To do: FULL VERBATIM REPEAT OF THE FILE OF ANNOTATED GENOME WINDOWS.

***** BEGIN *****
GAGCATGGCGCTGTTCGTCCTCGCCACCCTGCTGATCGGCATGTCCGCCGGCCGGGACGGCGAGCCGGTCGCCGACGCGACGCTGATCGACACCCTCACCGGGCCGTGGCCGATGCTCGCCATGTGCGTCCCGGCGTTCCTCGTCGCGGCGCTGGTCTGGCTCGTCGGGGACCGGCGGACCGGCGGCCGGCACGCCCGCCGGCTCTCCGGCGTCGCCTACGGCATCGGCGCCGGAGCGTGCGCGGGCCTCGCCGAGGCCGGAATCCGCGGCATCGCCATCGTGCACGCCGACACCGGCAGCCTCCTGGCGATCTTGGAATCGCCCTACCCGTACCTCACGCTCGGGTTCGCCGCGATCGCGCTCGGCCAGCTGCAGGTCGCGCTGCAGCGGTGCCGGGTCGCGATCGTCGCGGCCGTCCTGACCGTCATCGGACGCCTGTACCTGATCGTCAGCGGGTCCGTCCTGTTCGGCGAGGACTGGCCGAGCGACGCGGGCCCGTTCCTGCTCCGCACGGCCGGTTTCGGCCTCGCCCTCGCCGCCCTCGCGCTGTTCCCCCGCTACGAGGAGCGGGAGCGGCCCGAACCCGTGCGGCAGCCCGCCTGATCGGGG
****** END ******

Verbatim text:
GAGCATGGCGCTGTTCGTCCTCGCCACCCTGCTGATCGGCATGTCCGCCGGCCGGGACGGCGAGCCGGTCGCCGACGCGACGCTGATCGACACCCTCACCGGGCCGTGGCCGATGCTCGCCATGTGCGTCCCGGCGTTCCTCGTCGCGGCGCTGGTCTGGCTCGTCGGGGACCGGCGGACCGGCGGCCGGCACGCCCGCCGGCTCTCCGGCGTCGCCTACGGCATCGGCGCCGGAGCGTGCGCGGGCCTCGCCGAGGCCGGAATCCGCGGCATCGCCATCGTGCACGCCGACACCGGCAGCCTCCTGGCGATCTTGGAATCGCCCTACCCGTACCTCACGCTCGGGTTCGCCGCGATCGCGCTCGGCCAGCTGCAGGTCGCGCTGCAGCGGTGCCGGGTCGCGATCGTCGCGGCCGTCCTGACCGTCATCGGACGCCTGTACCTGATCGTCAGCGGGTCCGTCCTGTTCGGCGAGGACTGGCCGAGCGACGCGGGCCCGTTCCTGCTCCGCACGGCCGGTTTCGGCCTCGCCCTCGCCGCCCTCGCGCTGTTCCCCCGCTACGAGGAGCGGGAGCGGCCCGAACCCGTGCGGCAGCCCGCCTGATCGGGG